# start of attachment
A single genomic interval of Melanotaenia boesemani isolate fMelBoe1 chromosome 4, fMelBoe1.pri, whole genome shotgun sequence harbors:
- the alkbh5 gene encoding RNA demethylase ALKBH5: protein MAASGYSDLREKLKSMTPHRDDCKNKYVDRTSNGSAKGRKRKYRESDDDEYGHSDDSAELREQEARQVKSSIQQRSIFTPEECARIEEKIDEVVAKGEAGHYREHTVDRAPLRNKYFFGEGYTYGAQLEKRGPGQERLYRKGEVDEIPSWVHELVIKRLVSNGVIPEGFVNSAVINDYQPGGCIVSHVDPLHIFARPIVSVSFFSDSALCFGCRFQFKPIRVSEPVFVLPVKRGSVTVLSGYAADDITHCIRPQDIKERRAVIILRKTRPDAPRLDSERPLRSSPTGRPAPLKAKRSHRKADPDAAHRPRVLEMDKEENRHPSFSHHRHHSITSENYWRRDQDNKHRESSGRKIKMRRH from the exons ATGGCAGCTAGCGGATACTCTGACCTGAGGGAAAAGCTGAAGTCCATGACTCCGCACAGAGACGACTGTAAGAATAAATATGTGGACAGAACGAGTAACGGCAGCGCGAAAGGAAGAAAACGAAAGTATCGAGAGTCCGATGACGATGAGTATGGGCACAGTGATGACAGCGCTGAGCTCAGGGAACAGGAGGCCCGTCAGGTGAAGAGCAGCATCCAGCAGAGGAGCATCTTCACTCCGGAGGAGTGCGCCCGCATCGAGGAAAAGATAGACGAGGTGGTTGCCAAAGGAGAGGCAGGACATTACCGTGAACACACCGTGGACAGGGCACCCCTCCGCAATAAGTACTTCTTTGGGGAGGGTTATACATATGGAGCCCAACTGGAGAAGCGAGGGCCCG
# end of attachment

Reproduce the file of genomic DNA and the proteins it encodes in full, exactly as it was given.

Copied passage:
A single genomic interval of Melanotaenia boesemani isolate fMelBoe1 chromosome 4, fMelBoe1.pri, whole genome shotgun sequence harbors:
- the alkbh5 gene encoding RNA demethylase ALKBH5: protein MAASGYSDLREKLKSMTPHRDDCKNKYVDRTSNGSAKGRKRKYRESDDDEYGHSDDSAELREQEARQVKSSIQQRSIFTPEECARIEEKIDEVVAKGEAGHYREHTVDRAPLRNKYFFGEGYTYGAQLEKRGPGQERLYRKGEVDEIPSWVHELVIKRLVSNGVIPEGFVNSAVINDYQPGGCIVSHVDPLHIFARPIVSVSFFSDSALCFGCRFQFKPIRVSEPVFVLPVKRGSVTVLSGYAADDITHCIRPQDIKERRAVIILRKTRPDAPRLDSERPLRSSPTGRPAPLKAKRSHRKADPDAAHRPRVLEMDKEENRHPSFSHHRHHSITSENYWRRDQDNKHRESSGRKIKMRRH from the exons ATGGCAGCTAGCGGATACTCTGACCTGAGGGAAAAGCTGAAGTCCATGACTCCGCACAGAGACGACTGTAAGAATAAATATGTGGACAGAACGAGTAACGGCAGCGCGAAAGGAAGAAAACGAAAGTATCGAGAGTCCGATGACGATGAGTATGGGCACAGTGATGACAGCGCTGAGCTCAGGGAACAGGAGGCCCGTCAGGTGAAGAGCAGCATCCAGCAGAGGAGCATCTTCACTCCGGAGGAGTGCGCCCGCATCGAGGAAAAGATAGACGAGGTGGTTGCCAAAGGAGAGGCAGGACATTACCGTGAACACACCGTGGACAGGGCACCCCTCCGCAATAAGTACTTCTTTGGGGAGGGTTATACATATGGAGCCCAACTGGAGAAGCGAGGGCCCG